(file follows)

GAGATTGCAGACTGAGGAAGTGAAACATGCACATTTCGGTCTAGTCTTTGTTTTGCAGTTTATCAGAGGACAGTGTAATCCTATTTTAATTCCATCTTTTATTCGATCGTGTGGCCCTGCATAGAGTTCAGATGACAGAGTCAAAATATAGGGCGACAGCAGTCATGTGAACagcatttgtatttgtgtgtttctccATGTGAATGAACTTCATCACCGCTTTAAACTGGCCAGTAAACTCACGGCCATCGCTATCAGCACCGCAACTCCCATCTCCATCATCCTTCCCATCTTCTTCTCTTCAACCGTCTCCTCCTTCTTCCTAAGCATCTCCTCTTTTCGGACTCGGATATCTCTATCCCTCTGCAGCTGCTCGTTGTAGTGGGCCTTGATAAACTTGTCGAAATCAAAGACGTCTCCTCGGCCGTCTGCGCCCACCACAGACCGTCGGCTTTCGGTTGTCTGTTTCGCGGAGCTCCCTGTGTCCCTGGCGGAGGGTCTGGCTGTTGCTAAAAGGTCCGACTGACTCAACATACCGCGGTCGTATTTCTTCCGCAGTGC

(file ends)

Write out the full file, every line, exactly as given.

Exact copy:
GAGATTGCAGACTGAGGAAGTGAAACATGCACATTTCGGTCTAGTCTTTGTTTTGCAGTTTATCAGAGGACAGTGTAATCCTATTTTAATTCCATCTTTTATTCGATCGTGTGGCCCTGCATAGAGTTCAGATGACAGAGTCAAAATATAGGGCGACAGCAGTCATGTGAACagcatttgtatttgtgtgtttctccATGTGAATGAACTTCATCACCGCTTTAAACTGGCCAGTAAACTCACGGCCATCGCTATCAGCACCGCAACTCCCATCTCCATCATCCTTCCCATCTTCTTCTCTTCAACCGTCTCCTCCTTCTTCCTAAGCATCTCCTCTTTTCGGACTCGGATATCTCTATCCCTCTGCAGCTGCTCGTTGTAGTGGGCCTTGATAAACTTGTCGAAATCAAAGACGTCTCCTCGGCCGTCTGCGCCCACCACAGACCGTCGGCTTTCGGTTGTCTGTTTCGCGGAGCTCCCTGTGTCCCTGGCGGAGGGTCTGGCTGTTGCTAAAAGGTCCGACTGACTCAACATACCGCGGTCGTATTTCTTCCGCAGTGC